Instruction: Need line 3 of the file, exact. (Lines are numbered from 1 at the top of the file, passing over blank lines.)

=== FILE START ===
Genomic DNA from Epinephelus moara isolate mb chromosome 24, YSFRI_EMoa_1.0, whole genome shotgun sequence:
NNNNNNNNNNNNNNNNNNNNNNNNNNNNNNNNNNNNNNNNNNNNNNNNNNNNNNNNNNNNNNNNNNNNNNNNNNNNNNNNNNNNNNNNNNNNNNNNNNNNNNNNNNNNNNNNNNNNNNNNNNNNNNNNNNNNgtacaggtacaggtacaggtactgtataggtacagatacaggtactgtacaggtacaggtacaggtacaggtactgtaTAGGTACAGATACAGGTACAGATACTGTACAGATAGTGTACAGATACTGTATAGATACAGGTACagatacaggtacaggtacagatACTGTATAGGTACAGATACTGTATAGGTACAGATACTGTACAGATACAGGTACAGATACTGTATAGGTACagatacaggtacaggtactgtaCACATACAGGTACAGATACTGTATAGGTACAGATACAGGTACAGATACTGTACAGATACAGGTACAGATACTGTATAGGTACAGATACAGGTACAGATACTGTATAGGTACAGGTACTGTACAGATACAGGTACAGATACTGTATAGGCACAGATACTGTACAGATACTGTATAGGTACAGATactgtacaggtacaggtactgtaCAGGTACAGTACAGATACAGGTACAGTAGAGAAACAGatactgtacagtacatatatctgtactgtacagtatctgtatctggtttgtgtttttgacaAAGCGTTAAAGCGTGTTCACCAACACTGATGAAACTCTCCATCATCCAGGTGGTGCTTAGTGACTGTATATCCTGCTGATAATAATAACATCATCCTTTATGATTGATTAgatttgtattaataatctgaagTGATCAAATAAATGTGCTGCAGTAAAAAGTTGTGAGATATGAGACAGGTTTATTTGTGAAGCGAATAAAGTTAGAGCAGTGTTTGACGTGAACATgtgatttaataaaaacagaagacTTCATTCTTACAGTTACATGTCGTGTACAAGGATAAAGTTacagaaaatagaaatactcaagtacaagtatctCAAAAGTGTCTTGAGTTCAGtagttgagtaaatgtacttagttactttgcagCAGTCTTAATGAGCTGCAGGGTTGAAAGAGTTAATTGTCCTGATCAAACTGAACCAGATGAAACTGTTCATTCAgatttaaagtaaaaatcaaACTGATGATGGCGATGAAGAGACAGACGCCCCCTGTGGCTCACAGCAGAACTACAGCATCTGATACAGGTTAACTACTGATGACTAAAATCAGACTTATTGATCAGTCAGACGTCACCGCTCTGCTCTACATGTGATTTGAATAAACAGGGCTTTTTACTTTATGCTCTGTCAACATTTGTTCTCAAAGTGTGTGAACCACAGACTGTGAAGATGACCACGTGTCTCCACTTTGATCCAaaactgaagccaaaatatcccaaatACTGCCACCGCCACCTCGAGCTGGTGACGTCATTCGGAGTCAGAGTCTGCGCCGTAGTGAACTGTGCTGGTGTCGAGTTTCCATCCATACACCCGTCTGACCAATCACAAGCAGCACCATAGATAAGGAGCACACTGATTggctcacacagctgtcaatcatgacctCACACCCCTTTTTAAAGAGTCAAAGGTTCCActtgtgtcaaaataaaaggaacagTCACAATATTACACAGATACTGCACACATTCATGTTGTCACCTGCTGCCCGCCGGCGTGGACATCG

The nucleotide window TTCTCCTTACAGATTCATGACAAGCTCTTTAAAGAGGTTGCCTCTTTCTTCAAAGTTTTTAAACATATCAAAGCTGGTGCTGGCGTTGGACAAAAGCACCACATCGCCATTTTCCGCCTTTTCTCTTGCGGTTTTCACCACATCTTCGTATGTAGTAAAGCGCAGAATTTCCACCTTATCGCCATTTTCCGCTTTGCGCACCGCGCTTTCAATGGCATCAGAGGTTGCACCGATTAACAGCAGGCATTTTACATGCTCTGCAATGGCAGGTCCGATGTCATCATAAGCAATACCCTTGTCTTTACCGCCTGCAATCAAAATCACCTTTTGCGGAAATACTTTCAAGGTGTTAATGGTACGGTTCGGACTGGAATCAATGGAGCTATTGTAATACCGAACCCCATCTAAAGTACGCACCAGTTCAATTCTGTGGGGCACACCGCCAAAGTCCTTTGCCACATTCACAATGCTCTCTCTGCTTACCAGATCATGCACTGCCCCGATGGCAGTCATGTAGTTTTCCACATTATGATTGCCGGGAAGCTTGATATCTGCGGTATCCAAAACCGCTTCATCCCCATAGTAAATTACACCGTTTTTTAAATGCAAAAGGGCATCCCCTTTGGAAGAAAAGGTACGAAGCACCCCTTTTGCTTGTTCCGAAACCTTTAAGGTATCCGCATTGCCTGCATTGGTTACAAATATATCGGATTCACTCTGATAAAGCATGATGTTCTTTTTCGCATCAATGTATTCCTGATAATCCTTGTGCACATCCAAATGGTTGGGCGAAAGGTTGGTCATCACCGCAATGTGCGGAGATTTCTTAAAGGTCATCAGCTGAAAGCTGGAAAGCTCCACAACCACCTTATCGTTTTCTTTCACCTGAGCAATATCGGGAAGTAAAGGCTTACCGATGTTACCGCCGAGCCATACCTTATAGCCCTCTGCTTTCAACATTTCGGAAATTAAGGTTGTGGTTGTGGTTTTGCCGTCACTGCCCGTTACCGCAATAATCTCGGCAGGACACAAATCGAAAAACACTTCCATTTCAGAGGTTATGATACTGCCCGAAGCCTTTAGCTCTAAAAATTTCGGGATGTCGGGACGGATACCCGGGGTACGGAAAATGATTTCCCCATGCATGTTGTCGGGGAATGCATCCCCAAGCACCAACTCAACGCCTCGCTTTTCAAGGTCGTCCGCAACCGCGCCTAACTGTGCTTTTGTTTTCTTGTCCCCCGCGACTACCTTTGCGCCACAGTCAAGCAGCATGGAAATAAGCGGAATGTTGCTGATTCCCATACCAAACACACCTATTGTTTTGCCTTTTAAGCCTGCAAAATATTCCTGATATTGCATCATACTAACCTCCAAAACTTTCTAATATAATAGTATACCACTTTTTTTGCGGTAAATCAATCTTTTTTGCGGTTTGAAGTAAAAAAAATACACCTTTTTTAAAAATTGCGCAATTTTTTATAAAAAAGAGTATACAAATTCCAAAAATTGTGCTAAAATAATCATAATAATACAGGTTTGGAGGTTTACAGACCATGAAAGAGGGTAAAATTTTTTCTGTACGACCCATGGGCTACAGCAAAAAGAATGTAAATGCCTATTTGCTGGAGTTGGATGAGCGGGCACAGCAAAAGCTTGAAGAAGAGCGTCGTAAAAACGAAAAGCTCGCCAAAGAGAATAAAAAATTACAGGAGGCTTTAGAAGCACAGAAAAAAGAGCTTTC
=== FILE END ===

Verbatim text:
The nucleotide window TTCTCCTTACAGATTCATGACAAGCTCTTTAAAGAGGTTGCCTCTTTCTTCAAAGTTTTTAAACATATCAAAGCTGGTGCTGGCGTTGGACAAAAGCACCACATCGCCATTTTCCGCCTTTTCTCTTGCGGTTTTCACCACATCTTCGTATGTAGTAAAGCGCAGAATTTCCACCTTATCGCCATTTTCCGCTTTGCGCACCGCGCTTTCAATGGCATCAGAGGTTGCACCGATTAACAGCAGGCATTTTACATGCTCTGCAATGGCAGGTCCGATGTCATCATAAGCAATACCCTTGTCTTTACCGCCTGCAATCAAAATCACCTTTTGCGGAAATACTTTCAAGGTGTTAATGGTACGGTTCGGACTGGAATCAATGGAGCTATTGTAATACCGAACCCCATCTAAAGTACGCACCAGTTCAATTCTGTGGGGCACACCGCCAAAGTCCTTTGCCACATTCACAATGCTCTCTCTGCTTACCAGATCATGCACTGCCCCGATGGCAGTCATGTAGTTTTCCACATTATGATTGCCGGGAAGCTTGATATCTGCGGTATCCAAAACCGCTTCATCCCCATAGTAAATTACACCGTTTTTTAAATGCAAAAGGGCATCCCCTTTGGAAGAAAAGGTACGAAGCACCCCTTTTGCTTGTTCCGAAACCTTTAAGGTATCCGCATTGCCTGCATTGGTTACAAATATATCGGATTCACTCTGATAAAGCATGATGTTCTTTTTCGCATCAATGTATTCCTGATAATCCTTGTGCACATCCAAATGGTTGGGCGAAAGGTTGGTCATCACCGCAATGTGCGGAGATTTCTTAAAGGTCATCAGCTGAAAGCTGGAAAGCTCCACAACCACCTTATCGTTTTCTTTCACCTGAGCAATATCGGGAAGTAAAGGCTTACCGATGTTACCGCCGAGCCATACCTTATAGCCCTCTGCTTTCAACATTTCGGAAATTAAGGTTGTGGTTGTGGTTTTGCCGTCACTGCCCGTTACCGCAATAATCTCGGCAGGACACAAATCGAAAAACACTTCCATTTCAGAGGTTATGATACTGCCCGAAGCCTTTAGCTCTAAAAATTTCGGGATGTCGGGACGGATACCCGGGGTACGGAAAATGATTTCCCCATGCATGTTGTCGGGGAATGCATCCCCAAGCACCAACTCAACGCCTCGCTTTTCAAGGTCGTCCGCAACCGCGCCTAACTGTGCTTTTGTTTTCTTGTCCCCCGCGACTACCTTTGCGCCACAGTCAAGCAGCATGGAAATAAGCGGAATGTTGCTGATTCCCATACCAAACACACCTATTGTTTTGCCTTTTAAGCCTGCAAAATATTCCTGATATTGCATCATACTAACCTCCAAAACTTTCTAATATAATAGTATACCACTTTTTTTGCGGTAAATCAATCTTTTTTGCGGTTTGAAGTAAAAAAAATACACCTTTTTTAAAAATTGCGCAATTTTTTATAAAAAAGAGTATACAAATTCCAAAAATTGTGCTAAAATAATCATAATAATACAGGTTTGGAGGTTTACAGACCATGAAAGAGGGTAAAATTTTTTCTGTACGACCCATGGGCTACAGCAAAAAGAATGTAAATGCCTATTTGCTGGAGTTGGATGAGCGGGCACAGCAAAAGCTTGAAGAAGAGCGTCGTAAAAACGAAAAGCTCGCCAAAGAGAATAAAAAATTACAGGAGGCTTTAGAAGCACAGAAAAAAGAGCTTTC